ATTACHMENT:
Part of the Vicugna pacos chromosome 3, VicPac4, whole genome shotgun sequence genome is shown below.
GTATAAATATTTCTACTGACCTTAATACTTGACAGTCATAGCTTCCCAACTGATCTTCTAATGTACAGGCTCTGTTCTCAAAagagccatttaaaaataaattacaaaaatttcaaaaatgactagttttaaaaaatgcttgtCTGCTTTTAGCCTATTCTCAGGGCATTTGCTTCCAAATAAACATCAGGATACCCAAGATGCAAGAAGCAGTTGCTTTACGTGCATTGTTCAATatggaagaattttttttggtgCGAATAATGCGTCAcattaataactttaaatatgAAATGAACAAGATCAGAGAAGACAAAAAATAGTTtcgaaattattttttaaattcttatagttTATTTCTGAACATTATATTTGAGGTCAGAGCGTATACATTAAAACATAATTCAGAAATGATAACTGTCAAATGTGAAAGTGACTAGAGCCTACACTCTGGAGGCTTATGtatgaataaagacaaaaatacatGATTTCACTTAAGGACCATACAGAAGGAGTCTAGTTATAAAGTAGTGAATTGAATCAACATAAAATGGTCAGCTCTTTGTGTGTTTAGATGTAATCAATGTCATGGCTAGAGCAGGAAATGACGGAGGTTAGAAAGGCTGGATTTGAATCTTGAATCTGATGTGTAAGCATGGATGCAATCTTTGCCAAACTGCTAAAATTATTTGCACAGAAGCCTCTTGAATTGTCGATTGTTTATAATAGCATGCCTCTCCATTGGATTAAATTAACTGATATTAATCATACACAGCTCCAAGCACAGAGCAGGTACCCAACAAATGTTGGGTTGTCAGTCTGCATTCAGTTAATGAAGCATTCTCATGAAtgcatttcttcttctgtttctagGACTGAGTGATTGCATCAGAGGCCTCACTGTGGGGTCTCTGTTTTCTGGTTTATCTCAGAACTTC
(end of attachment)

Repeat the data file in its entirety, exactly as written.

Part of the Vicugna pacos chromosome 3, VicPac4, whole genome shotgun sequence genome is shown below.
GTATAAATATTTCTACTGACCTTAATACTTGACAGTCATAGCTTCCCAACTGATCTTCTAATGTACAGGCTCTGTTCTCAAAagagccatttaaaaataaattacaaaaatttcaaaaatgactagttttaaaaaatgcttgtCTGCTTTTAGCCTATTCTCAGGGCATTTGCTTCCAAATAAACATCAGGATACCCAAGATGCAAGAAGCAGTTGCTTTACGTGCATTGTTCAATatggaagaattttttttggtgCGAATAATGCGTCAcattaataactttaaatatgAAATGAACAAGATCAGAGAAGACAAAAAATAGTTtcgaaattattttttaaattcttatagttTATTTCTGAACATTATATTTGAGGTCAGAGCGTATACATTAAAACATAATTCAGAAATGATAACTGTCAAATGTGAAAGTGACTAGAGCCTACACTCTGGAGGCTTATGtatgaataaagacaaaaatacatGATTTCACTTAAGGACCATACAGAAGGAGTCTAGTTATAAAGTAGTGAATTGAATCAACATAAAATGGTCAGCTCTTTGTGTGTTTAGATGTAATCAATGTCATGGCTAGAGCAGGAAATGACGGAGGTTAGAAAGGCTGGATTTGAATCTTGAATCTGATGTGTAAGCATGGATGCAATCTTTGCCAAACTGCTAAAATTATTTGCACAGAAGCCTCTTGAATTGTCGATTGTTTATAATAGCATGCCTCTCCATTGGATTAAATTAACTGATATTAATCATACACAGCTCCAAGCACAGAGCAGGTACCCAACAAATGTTGGGTTGTCAGTCTGCATTCAGTTAATGAAGCATTCTCATGAAtgcatttcttcttctgtttctagGACTGAGTGATTGCATCAGAGGCCTCACTGTGGGGTCTCTGTTTTCTGGTTTATCTCAGAACTTC